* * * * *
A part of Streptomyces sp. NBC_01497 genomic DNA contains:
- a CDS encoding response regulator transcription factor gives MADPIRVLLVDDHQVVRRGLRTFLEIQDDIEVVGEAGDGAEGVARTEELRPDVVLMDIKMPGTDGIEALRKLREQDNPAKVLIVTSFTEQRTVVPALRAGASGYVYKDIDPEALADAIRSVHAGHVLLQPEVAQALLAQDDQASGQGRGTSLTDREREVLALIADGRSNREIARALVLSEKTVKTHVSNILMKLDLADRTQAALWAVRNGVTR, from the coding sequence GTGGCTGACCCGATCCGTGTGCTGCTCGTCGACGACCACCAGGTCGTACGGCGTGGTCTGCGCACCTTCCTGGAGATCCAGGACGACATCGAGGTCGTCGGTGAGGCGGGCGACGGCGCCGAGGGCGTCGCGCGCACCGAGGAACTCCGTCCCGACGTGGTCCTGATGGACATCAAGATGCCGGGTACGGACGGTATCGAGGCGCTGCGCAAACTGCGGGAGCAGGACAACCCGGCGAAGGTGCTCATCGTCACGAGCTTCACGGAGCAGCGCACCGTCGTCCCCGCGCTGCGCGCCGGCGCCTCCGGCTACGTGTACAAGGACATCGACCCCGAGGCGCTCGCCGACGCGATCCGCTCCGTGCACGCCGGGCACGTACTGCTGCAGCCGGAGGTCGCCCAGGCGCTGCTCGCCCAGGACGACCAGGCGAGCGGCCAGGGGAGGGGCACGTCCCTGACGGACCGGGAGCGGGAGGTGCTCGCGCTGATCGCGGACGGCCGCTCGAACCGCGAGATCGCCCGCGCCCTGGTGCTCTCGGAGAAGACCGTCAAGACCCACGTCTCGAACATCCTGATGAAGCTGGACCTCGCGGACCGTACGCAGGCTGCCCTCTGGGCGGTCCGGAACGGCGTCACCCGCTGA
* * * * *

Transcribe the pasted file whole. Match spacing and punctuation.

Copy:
A part of Streptomyces sp. NBC_01497 genomic DNA contains:
- a CDS encoding response regulator transcription factor gives MADPIRVLLVDDHQVVRRGLRTFLEIQDDIEVVGEAGDGAEGVARTEELRPDVVLMDIKMPGTDGIEALRKLREQDNPAKVLIVTSFTEQRTVVPALRAGASGYVYKDIDPEALADAIRSVHAGHVLLQPEVAQALLAQDDQASGQGRGTSLTDREREVLALIADGRSNREIARALVLSEKTVKTHVSNILMKLDLADRTQAALWAVRNGVTR, from the coding sequence GTGGCTGACCCGATCCGTGTGCTGCTCGTCGACGACCACCAGGTCGTACGGCGTGGTCTGCGCACCTTCCTGGAGATCCAGGACGACATCGAGGTCGTCGGTGAGGCGGGCGACGGCGCCGAGGGCGTCGCGCGCACCGAGGAACTCCGTCCCGACGTGGTCCTGATGGACATCAAGATGCCGGGTACGGACGGTATCGAGGCGCTGCGCAAACTGCGGGAGCAGGACAACCCGGCGAAGGTGCTCATCGTCACGAGCTTCACGGAGCAGCGCACCGTCGTCCCCGCGCTGCGCGCCGGCGCCTCCGGCTACGTGTACAAGGACATCGACCCCGAGGCGCTCGCCGACGCGATCCGCTCCGTGCACGCCGGGCACGTACTGCTGCAGCCGGAGGTCGCCCAGGCGCTGCTCGCCCAGGACGACCAGGCGAGCGGCCAGGGGAGGGGCACGTCCCTGACGGACCGGGAGCGGGAGGTGCTCGCGCTGATCGCGGACGGCCGCTCGAACCGCGAGATCGCCCGCGCCCTGGTGCTCTCGGAGAAGACCGTCAAGACCCACGTCTCGAACATCCTGATGAAGCTGGACCTCGCGGACCGTACGCAGGCTGCCCTCTGGGCGGTCCGGAACGGCGTCACCCGCTGA